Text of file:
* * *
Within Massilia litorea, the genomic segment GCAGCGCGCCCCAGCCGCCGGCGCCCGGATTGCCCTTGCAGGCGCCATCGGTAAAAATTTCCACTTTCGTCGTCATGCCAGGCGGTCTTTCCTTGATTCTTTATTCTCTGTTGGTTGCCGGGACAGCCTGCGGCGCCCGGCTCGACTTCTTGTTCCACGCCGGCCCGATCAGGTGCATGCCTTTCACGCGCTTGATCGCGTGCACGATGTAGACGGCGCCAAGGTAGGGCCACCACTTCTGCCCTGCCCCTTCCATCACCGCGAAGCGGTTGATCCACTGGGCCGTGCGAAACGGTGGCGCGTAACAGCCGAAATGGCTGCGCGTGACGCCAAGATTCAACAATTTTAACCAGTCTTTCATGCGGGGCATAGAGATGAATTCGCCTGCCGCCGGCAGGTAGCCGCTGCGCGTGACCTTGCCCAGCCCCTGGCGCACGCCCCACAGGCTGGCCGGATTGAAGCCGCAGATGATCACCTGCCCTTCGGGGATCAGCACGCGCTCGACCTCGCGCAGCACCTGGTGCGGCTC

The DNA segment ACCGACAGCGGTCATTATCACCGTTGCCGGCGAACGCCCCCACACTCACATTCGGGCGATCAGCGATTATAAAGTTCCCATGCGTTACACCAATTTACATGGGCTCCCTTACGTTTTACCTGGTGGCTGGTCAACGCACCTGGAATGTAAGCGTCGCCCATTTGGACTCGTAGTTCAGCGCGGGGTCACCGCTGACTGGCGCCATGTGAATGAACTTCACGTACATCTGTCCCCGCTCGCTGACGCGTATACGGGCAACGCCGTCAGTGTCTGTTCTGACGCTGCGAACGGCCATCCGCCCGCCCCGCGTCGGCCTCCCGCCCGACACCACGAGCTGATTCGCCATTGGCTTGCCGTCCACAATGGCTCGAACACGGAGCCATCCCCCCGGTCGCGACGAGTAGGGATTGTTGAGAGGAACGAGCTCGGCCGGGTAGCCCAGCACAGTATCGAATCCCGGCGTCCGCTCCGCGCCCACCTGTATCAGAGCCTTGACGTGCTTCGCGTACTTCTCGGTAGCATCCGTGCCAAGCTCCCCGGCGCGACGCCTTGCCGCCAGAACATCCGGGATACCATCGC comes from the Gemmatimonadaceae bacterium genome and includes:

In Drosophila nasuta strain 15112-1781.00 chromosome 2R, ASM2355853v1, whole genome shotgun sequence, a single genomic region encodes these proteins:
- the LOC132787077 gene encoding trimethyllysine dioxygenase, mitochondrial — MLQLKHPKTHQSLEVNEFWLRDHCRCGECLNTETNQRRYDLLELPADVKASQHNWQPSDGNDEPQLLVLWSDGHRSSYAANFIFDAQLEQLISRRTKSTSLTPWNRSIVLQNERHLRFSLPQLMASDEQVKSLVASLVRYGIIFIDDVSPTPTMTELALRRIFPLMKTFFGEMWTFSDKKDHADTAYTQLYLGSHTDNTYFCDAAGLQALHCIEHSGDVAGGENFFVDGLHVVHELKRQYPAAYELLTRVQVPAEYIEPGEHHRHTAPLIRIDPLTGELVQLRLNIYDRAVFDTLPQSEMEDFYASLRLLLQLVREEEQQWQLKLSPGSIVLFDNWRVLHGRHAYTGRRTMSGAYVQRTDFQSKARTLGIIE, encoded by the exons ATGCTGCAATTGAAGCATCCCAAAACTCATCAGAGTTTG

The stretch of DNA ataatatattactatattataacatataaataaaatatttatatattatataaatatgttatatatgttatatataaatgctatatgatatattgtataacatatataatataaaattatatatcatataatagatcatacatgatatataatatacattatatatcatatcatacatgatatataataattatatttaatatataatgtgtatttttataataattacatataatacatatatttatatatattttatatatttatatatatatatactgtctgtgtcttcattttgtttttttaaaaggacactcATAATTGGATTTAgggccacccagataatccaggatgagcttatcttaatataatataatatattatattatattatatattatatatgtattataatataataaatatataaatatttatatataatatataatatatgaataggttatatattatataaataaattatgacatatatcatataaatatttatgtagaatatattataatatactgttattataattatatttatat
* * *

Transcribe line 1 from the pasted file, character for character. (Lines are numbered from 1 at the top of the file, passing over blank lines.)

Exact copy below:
Within Massilia litorea, the genomic segment GCAGCGCGCCCCAGCCGCCGGCGCCCGGATTGCCCTTGCAGGCGCCATCGGTAAAAATTTCCACTTTCGTCGTCATGCCAGGCGGTCTTTCCTTGATTCTTTATTCTCTGTTGGTTGCCGGGACAGCCTGCGGCGCCCGGCTCGACTTCTTGTTCCACGCCGGCCCGATCAGGTGCATGCCTTTCACGCGCTTGATCGCGTGCACGATGTAGACGGCGCCAAGGTAGGGCCACCACTTCTGCCCTGCCCCTTCCATCACCGCGAAGCGGTTGATCCACTGGGCCGTGCGAAACGGTGGCGCGTAACAGCCGAAATGGCTGCGCGTGACGCCAAGATTCAACAATTTTAACCAGTCTTTCATGCGGGGCATAGAGATGAATTCGCCTGCCGCCGGCAGGTAGCCGCTGCGCGTGACCTTGCCCAGCCCCTGGCGCACGCCCCACAGGCTGGCCGGATTGAAGCCGCAGATGATCACCTGCCCTTCGGGGATCAGCACGCGCTCGACCTCGCGCAGCACCTGGTGCGGCTC